BMA junior doctors strike. Photo: Paul Mattsson
BMA junior doctors strike. Photo: Paul Mattsson

But Labour won’t deliver pay and funding we need

Gareth Bromhall, Ambulance service worker, and Swansea and West Wales Socialist Party

For years our NHS has been crumbling; decades of underfunding and privatisation have meant that its infrastructure is at breaking point.

The discovery of RAAC concrete in NHS buildings has closed wards and buildings, and added to the workload of already overstretched and under-resourced maintenance departments.

Meanwhile, Rishi Sunak and his front bench are floundering, scrambling to appeal to their shrinking base as their party languishes in the polls.

The recent scrapping of green measures and pushing back of deadlines, rumoured changes to inheritance tax, and the conscious stoking up of ‘culture-war’ issues is indicative of a Tory party in crisis, flailing wildly trying to minimise the level of their defeat at the next election.

Waiting lists continue to build, ambulance queues grow outside A&Es, and recent reports show the sheer scale of staff turnover, as more and more are forced out of the health service due to low pay, poor conditions and high workload.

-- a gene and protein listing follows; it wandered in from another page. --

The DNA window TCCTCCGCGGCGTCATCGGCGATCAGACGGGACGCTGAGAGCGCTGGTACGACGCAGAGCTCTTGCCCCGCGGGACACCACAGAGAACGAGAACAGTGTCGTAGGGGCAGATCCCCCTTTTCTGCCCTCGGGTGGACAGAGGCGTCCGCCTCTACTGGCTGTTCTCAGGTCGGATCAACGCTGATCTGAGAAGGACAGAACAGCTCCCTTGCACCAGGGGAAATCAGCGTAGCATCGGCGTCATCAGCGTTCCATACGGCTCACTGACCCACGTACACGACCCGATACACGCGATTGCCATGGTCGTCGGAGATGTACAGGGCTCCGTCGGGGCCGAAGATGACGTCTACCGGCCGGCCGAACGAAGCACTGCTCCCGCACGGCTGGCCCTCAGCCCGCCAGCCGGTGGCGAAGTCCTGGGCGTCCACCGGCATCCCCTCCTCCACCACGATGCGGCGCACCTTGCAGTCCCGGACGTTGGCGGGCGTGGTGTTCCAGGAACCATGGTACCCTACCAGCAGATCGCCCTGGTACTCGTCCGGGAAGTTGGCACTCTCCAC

Strike action by nurses, ambulance service staff, doctors and other NHS staff across the UK over the past year has shown the power that NHS staff have, and the mass support that is behind us.

The Tories threat of using the minimum service levels legislation, with the prospect of doctors and nurses being dismissed for exercising their right to strike, could unleash a huge backlash from the working class.

Public support for the NHS and its staff, coupled with an attack on our democratic rights, could trigger levels of industrial action and civil disobedience not seen in generations, especially if the union leaders give a fighting lead.

And the Tories have no answer to the crisis of their own creation; they are desperately attempting to save face and shore-up what support they have left. But this is against a Labour Party which, although likely to win at the next election, does not have the answers to this crisis either.

Starmer and his ‘red Tory’ cronies are using this time to appeal to a section of their supporters. But not the unions or working-class communities decimated by decades of austerity and privatisation. Instead it is the City of London and big business the Labour leaders appear more interested in courting.

What’s needed to defend our NHS and many of the other victories of the working class is a new workers’ party, instigated by the trade unions and bringing together socialist groups and community campaigners, with a socialist programme that puts at its core fully funding the NHS and kicking big business out of our health service.